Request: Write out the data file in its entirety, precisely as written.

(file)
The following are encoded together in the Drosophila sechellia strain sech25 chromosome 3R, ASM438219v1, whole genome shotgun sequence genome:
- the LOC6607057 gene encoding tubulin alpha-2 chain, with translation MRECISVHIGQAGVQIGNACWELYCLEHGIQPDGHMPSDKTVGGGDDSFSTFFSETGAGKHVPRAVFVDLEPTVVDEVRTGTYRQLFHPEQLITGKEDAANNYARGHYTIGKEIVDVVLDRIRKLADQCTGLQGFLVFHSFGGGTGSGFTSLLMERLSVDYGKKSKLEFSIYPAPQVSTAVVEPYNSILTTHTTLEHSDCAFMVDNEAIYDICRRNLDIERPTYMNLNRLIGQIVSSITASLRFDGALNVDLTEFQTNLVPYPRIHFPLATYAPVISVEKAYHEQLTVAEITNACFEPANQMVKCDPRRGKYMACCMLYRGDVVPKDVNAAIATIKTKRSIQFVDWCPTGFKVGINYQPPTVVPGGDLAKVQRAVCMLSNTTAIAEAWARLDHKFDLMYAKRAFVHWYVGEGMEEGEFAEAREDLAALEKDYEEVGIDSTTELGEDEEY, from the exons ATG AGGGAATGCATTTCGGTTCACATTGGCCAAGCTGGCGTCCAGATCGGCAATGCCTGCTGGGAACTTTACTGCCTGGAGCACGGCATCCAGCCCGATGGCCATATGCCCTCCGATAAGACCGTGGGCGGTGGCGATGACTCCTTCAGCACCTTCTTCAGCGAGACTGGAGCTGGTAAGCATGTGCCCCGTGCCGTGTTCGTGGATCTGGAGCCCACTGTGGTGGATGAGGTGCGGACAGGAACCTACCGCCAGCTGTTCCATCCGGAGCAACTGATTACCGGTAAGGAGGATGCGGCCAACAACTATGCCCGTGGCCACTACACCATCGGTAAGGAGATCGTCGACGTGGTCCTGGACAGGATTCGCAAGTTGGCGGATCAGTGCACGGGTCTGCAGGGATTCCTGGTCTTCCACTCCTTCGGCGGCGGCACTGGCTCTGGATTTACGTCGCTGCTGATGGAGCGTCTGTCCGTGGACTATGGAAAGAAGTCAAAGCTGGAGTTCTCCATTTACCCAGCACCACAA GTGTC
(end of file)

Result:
The following are encoded together in the Drosophila sechellia strain sech25 chromosome 3R, ASM438219v1, whole genome shotgun sequence genome:
- the LOC6607057 gene encoding tubulin alpha-2 chain, with translation MRECISVHIGQAGVQIGNACWELYCLEHGIQPDGHMPSDKTVGGGDDSFSTFFSETGAGKHVPRAVFVDLEPTVVDEVRTGTYRQLFHPEQLITGKEDAANNYARGHYTIGKEIVDVVLDRIRKLADQCTGLQGFLVFHSFGGGTGSGFTSLLMERLSVDYGKKSKLEFSIYPAPQVSTAVVEPYNSILTTHTTLEHSDCAFMVDNEAIYDICRRNLDIERPTYMNLNRLIGQIVSSITASLRFDGALNVDLTEFQTNLVPYPRIHFPLATYAPVISVEKAYHEQLTVAEITNACFEPANQMVKCDPRRGKYMACCMLYRGDVVPKDVNAAIATIKTKRSIQFVDWCPTGFKVGINYQPPTVVPGGDLAKVQRAVCMLSNTTAIAEAWARLDHKFDLMYAKRAFVHWYVGEGMEEGEFAEAREDLAALEKDYEEVGIDSTTELGEDEEY, from the exons ATG AGGGAATGCATTTCGGTTCACATTGGCCAAGCTGGCGTCCAGATCGGCAATGCCTGCTGGGAACTTTACTGCCTGGAGCACGGCATCCAGCCCGATGGCCATATGCCCTCCGATAAGACCGTGGGCGGTGGCGATGACTCCTTCAGCACCTTCTTCAGCGAGACTGGAGCTGGTAAGCATGTGCCCCGTGCCGTGTTCGTGGATCTGGAGCCCACTGTGGTGGATGAGGTGCGGACAGGAACCTACCGCCAGCTGTTCCATCCGGAGCAACTGATTACCGGTAAGGAGGATGCGGCCAACAACTATGCCCGTGGCCACTACACCATCGGTAAGGAGATCGTCGACGTGGTCCTGGACAGGATTCGCAAGTTGGCGGATCAGTGCACGGGTCTGCAGGGATTCCTGGTCTTCCACTCCTTCGGCGGCGGCACTGGCTCTGGATTTACGTCGCTGCTGATGGAGCGTCTGTCCGTGGACTATGGAAAGAAGTCAAAGCTGGAGTTCTCCATTTACCCAGCACCACAA GTGTC